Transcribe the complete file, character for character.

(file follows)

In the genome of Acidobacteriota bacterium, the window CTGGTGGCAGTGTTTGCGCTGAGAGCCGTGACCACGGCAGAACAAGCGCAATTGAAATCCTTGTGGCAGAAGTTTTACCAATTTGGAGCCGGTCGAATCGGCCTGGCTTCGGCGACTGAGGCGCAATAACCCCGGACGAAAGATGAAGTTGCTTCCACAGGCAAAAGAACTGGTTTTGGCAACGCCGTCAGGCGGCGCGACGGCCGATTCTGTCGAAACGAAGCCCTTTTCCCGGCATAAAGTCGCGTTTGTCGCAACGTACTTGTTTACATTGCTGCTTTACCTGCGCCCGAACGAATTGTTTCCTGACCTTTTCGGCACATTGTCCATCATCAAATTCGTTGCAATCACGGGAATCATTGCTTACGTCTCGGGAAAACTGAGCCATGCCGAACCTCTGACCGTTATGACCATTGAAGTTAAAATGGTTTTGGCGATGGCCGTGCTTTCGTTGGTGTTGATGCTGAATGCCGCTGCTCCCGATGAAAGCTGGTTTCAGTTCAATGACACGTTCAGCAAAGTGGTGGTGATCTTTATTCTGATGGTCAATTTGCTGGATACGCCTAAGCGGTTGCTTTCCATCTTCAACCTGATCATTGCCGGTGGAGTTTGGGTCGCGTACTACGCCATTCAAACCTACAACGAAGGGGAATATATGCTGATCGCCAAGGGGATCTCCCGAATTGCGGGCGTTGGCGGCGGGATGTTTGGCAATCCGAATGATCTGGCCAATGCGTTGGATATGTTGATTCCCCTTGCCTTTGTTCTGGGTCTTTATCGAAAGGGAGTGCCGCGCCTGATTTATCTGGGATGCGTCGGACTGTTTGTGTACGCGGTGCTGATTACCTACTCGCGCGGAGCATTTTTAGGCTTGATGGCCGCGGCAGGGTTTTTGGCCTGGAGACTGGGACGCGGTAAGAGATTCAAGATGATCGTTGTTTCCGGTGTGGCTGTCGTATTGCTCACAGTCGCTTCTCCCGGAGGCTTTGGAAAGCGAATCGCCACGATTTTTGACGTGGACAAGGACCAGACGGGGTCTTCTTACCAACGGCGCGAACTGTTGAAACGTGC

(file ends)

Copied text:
In the genome of Acidobacteriota bacterium, the window CTGGTGGCAGTGTTTGCGCTGAGAGCCGTGACCACGGCAGAACAAGCGCAATTGAAATCCTTGTGGCAGAAGTTTTACCAATTTGGAGCCGGTCGAATCGGCCTGGCTTCGGCGACTGAGGCGCAATAACCCCGGACGAAAGATGAAGTTGCTTCCACAGGCAAAAGAACTGGTTTTGGCAACGCCGTCAGGCGGCGCGACGGCCGATTCTGTCGAAACGAAGCCCTTTTCCCGGCATAAAGTCGCGTTTGTCGCAACGTACTTGTTTACATTGCTGCTTTACCTGCGCCCGAACGAATTGTTTCCTGACCTTTTCGGCACATTGTCCATCATCAAATTCGTTGCAATCACGGGAATCATTGCTTACGTCTCGGGAAAACTGAGCCATGCCGAACCTCTGACCGTTATGACCATTGAAGTTAAAATGGTTTTGGCGATGGCCGTGCTTTCGTTGGTGTTGATGCTGAATGCCGCTGCTCCCGATGAAAGCTGGTTTCAGTTCAATGACACGTTCAGCAAAGTGGTGGTGATCTTTATTCTGATGGTCAATTTGCTGGATACGCCTAAGCGGTTGCTTTCCATCTTCAACCTGATCATTGCCGGTGGAGTTTGGGTCGCGTACTACGCCATTCAAACCTACAACGAAGGGGAATATATGCTGATCGCCAAGGGGATCTCCCGAATTGCGGGCGTTGGCGGCGGGATGTTTGGCAATCCGAATGATCTGGCCAATGCGTTGGATATGTTGATTCCCCTTGCCTTTGTTCTGGGTCTTTATCGAAAGGGAGTGCCGCGCCTGATTTATCTGGGATGCGTCGGACTGTTTGTGTACGCGGTGCTGATTACCTACTCGCGCGGAGCATTTTTAGGCTTGATGGCCGCGGCAGGGTTTTTGGCCTGGAGACTGGGACGCGGTAAGAGATTCAAGATGATCGTTGTTTCCGGTGTGGCTGTCGTATTGCTCACAGTCGCTTCTCCCGGAGGCTTTGGAAAGCGAATCGCCACGATTTTTGACGTGGACAAGGACCAGACGGGGTCTTCTTACCAACGGCGCGAACTGTTGAAACGTGC